In the name of emotional well-being, college students are increasingly demanding protection from words and ideas they don’t like. Here’s why that’s disastrous for education—and mental health.
Something strange is happening at America’s colleges and universities. A movement is arising, undirected and driven largely by students, to scrub campuses clean of words, ideas, and subjects that might cause discomfort or give offense. Last December, Jeannie Suk wrote in an online article for The New Yorker about law students asking her fellow professors at Harvard not to teach rape law—or, in one case, even use the word violate (as in “that violates the law”) lest it cause students distress. In February, Laura Kipnis, a professor at Northwestern University, wrote an essay in The Chronicle of Higher Education describing a new campus politics of sexual paranoia—and was then subjected to a long investigation after students who were offended by the article and by a tweet she’d sent filed Title IX complaints against her. In June, a professor protecting himself with a pseudonym wrote an essay for Vox describing how gingerly he now has to teach. “I’m a Liberal Professor, and My Liberal Students Terrify Me,” the headline said. A number of popular comedians, including Chris Rock, have stopped performing on college campuses (see Caitlin Flanagan’s article in this month’s issue). Jerry Seinfeld and Bill Maher have publicly condemned the oversensitivity of college students, saying too many of them can’t take a joke.
People can get addicted to almost any product. Do manufacturers have a responsibility to stop them?
“A day doesn’t go by that I don’t see people come in with Q-tip-related injuries,” laments Jennifer Derebery, an inner-ear specialist in Los Angeles.
And yet there’s a scary warning on every box of Q-tips. It reads, “CAUTION: Do not enter ear canal. … Entering the ear canal could cause injury.” How is it that the one thing most people do with cotton swabs is also the thing manufacturers explicitly warn them not to do? It’s not just that people do damage to their ears, it’s that they keep doing damage.
Some even call it an addiction. On an online forum, Q-tip user associates ear swabbing with dependency: “How can I detox from my Q-tips addiction?” MADtv ran a classic sketch on a daughter having to hide Q-tip use from her parents like a junkie.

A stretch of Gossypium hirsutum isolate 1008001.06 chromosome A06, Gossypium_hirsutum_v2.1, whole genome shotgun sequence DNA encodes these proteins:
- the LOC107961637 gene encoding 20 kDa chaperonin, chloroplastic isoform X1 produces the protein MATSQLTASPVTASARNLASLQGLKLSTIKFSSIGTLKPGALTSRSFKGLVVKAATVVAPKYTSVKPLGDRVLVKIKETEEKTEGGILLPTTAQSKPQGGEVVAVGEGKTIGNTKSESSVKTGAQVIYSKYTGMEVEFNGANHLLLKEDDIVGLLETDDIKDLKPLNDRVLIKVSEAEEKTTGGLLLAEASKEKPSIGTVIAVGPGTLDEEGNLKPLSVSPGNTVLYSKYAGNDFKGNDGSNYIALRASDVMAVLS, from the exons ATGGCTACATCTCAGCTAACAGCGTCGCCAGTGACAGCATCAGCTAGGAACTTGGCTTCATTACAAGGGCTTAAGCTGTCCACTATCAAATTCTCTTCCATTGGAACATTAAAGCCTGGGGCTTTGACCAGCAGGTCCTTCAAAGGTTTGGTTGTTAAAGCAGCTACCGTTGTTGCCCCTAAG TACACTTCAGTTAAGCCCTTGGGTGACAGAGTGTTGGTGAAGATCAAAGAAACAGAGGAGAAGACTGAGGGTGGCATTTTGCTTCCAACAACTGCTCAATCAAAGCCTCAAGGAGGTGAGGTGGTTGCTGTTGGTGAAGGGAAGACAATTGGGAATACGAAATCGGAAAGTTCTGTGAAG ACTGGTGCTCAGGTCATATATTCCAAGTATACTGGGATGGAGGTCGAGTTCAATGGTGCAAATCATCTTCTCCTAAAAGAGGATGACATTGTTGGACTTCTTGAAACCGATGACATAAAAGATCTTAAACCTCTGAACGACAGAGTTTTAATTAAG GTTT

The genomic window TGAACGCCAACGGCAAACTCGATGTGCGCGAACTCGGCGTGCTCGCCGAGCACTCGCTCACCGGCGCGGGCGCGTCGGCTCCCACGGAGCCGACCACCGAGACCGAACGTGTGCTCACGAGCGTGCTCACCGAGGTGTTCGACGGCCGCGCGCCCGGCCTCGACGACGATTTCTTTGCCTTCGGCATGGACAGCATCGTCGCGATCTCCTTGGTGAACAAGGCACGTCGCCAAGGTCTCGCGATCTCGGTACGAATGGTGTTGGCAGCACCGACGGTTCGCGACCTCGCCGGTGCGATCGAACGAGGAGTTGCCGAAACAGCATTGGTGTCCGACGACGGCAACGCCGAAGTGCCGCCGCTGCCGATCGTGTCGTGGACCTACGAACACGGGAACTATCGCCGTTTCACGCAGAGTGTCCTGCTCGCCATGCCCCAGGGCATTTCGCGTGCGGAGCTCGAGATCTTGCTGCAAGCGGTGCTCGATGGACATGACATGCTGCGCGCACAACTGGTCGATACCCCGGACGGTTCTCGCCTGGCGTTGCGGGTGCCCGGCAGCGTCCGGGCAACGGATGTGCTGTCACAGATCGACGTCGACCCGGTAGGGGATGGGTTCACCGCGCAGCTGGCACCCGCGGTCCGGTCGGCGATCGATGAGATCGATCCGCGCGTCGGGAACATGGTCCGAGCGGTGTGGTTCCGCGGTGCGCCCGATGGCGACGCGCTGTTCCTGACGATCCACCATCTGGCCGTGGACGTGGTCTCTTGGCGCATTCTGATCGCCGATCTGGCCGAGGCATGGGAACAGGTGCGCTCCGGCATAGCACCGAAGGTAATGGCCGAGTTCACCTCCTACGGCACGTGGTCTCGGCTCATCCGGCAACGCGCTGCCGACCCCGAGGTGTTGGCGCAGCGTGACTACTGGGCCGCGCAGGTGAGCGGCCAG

In its early days, the first English settlement in America had lots of men, tobacco, and land. All it needed was women.
“First comes love, then comes marriage,” the old nursery rhyme goes, but historically, first came money. Marriage was above all an economic transaction, and in no place was this more apparent than in the early 1600s in the Jamestown colony, where a severe gender imbalance threatened the fledgling colony’s future.
The men of Jamestown desperately wanted wives, but women were refusing to immigrate. They had heard disturbing reports of dissension, famine, and disease, and had decided it simply wasn’t worth it. Consequently, barely a decade after its founding in 1607, Jamestown was almost entirely male, and because these men were unable to find wives, they were deserting the colony in droves.
An immediate influx of women was needed to save the floundering colony; its leaders suggested putting out an advertisement targeting wives. The women who responded to this marital request and agreed to marry unknown men in an unfamiliar land were in a sense America’s first mail-order brides.
Education experts offer their thoughts on how—if at all—schools should assign, grade, and use take-home assignments.
This is the third installment in our series about school in a perfect world. Read previous entries on calendars and content.